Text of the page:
Be physically active
People who exercise regularly are less likely to develop heart disease, stroke and diabetes, which are all associated with an increased risk of dementia.
Physical activity also pumps blood to the brain, which nourishes the cells with nutrients and oxygen, and may even encourage new cells. Regular exercise also helps to reduce stress and improve your mood.
- Think of it as "activity" rather than "exercise." For those who feel they have little opportunity to exercise, start by adding a bit of physical activity into your daily routine. Choose a brisk walk to the store rather than driving the car, or take the stairs instead of the escalator or elevator for one or two floors.
- Choose activities and sports that you enjoy.
- Aerobic activities can help maintain general fitness. For example, many experts recommend walking as one of the safest and most effective forms of aerobic exercise.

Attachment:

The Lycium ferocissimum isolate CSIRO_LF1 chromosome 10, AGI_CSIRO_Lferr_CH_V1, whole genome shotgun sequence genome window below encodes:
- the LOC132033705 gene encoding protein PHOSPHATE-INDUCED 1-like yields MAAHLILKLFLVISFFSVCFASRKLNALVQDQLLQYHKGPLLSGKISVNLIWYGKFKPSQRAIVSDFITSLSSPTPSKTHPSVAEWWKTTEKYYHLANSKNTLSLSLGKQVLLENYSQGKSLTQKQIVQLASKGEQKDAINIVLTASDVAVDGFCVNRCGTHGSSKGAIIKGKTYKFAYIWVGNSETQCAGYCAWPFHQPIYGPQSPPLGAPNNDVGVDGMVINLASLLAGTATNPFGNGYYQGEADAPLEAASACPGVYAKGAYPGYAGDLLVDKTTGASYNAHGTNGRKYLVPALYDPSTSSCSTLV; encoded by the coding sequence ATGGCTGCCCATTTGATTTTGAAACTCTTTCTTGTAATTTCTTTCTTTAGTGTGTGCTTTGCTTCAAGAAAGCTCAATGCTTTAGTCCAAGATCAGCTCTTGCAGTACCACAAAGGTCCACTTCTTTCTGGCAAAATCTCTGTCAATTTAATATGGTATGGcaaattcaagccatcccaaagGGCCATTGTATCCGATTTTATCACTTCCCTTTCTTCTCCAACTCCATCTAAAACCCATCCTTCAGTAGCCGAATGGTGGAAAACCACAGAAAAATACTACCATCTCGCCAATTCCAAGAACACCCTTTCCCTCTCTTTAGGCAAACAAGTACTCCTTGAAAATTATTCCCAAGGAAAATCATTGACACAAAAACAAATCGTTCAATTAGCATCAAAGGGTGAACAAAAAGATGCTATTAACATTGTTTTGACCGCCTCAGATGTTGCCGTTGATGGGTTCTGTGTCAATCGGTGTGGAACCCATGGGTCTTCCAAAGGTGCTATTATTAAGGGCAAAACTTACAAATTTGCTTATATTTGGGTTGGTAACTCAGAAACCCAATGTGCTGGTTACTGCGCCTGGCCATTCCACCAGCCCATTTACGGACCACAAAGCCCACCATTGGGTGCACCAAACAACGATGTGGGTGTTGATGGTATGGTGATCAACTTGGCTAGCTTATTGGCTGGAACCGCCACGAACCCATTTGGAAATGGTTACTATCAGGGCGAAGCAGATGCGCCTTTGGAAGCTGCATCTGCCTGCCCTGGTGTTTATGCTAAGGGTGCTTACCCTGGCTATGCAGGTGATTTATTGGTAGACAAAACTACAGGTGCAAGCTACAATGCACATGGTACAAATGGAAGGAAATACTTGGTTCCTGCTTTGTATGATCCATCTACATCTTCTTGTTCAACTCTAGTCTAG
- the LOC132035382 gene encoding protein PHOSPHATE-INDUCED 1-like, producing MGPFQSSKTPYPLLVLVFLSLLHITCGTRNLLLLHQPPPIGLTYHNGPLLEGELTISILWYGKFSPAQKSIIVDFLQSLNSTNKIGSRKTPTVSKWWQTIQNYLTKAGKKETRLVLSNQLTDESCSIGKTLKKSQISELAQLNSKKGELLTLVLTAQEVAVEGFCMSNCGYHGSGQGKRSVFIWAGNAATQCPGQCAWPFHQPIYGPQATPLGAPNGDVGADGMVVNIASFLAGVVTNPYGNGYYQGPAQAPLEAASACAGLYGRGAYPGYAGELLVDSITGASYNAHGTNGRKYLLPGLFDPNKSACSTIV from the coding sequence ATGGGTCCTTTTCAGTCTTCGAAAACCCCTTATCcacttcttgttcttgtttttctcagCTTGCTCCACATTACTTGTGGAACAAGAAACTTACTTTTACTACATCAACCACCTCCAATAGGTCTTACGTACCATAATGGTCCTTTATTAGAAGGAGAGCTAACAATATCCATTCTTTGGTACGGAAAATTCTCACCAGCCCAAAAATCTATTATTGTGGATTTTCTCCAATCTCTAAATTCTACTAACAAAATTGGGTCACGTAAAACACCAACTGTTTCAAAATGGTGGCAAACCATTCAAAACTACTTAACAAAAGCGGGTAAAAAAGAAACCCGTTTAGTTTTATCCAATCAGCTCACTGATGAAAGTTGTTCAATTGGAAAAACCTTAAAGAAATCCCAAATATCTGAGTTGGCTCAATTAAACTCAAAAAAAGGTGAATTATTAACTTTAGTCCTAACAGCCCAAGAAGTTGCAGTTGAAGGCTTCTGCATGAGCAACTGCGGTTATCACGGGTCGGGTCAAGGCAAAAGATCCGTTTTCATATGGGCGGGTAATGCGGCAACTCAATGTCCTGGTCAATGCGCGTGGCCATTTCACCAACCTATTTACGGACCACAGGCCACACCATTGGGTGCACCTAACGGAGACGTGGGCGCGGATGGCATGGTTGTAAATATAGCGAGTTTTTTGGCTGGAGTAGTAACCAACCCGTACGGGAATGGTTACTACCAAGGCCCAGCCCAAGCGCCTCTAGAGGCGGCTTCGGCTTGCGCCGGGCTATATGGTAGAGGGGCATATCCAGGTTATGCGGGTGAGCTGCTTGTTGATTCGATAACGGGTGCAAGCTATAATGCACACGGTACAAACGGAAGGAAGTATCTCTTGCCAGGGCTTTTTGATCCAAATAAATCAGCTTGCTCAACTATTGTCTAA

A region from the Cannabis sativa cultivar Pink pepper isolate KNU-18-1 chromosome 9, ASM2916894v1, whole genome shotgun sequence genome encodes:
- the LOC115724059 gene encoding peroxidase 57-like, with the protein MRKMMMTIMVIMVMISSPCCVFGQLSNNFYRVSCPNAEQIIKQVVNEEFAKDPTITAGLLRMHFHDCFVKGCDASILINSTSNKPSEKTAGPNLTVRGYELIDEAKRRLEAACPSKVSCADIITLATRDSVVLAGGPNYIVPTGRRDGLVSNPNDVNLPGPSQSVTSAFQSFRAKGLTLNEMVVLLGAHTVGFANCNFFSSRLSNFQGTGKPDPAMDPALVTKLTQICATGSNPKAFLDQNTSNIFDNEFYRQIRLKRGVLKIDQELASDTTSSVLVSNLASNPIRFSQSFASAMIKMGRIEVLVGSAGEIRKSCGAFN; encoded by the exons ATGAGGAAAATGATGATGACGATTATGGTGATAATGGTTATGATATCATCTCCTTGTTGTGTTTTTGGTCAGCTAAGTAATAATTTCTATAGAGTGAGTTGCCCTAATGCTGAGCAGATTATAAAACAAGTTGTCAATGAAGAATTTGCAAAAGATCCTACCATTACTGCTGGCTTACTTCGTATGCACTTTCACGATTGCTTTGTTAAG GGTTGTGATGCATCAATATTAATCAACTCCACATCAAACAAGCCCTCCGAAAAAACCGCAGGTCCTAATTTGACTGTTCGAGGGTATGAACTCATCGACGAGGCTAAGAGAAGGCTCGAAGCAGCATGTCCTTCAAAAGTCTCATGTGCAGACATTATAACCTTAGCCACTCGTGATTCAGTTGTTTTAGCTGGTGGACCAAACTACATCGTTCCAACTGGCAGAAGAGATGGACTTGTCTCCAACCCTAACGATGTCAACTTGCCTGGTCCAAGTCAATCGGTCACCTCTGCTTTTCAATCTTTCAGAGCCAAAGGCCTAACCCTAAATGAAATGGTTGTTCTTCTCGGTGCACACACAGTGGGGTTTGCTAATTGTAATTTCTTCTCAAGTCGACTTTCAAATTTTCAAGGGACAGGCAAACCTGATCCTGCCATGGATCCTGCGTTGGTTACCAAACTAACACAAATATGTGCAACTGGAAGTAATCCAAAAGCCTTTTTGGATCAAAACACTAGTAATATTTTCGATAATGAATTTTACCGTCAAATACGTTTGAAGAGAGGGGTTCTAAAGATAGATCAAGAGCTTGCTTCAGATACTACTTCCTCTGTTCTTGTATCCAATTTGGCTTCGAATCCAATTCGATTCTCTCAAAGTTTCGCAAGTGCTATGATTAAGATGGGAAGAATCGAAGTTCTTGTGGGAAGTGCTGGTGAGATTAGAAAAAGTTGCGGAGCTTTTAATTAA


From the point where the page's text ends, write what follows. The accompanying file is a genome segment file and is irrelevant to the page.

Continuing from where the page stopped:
- Start where you can and set reasonable goals.
- Plan physical activity with another person so that you are more likely to keep active while you also gain the brain-healthy benefits of social interaction.
- Check with your doctor about the kinds of physical activity that might be right for you or if you have specific health concerns.
- For more great ways to take action on brain health, visit our BrainBooster® activity pages.
Keeping busy has helped me to adjust to life with dementia. I walk up to 15 kilometers a day in warmer weather. I also spend a lot of time writing. Four years after my diagnosis, I published my first book. Now I’m working on my second.
- Paul Lea, living with vascular dementia
The Public Health Agency of Canada's Physical Activity Guide is designed to help us improve our health, prevent disease and get the most out of life.
Note: Your abilities, health and interests should be taken into consideration when choosing brain healthy activities. If you have questions about your own situation, speak to your doctor or health care provider.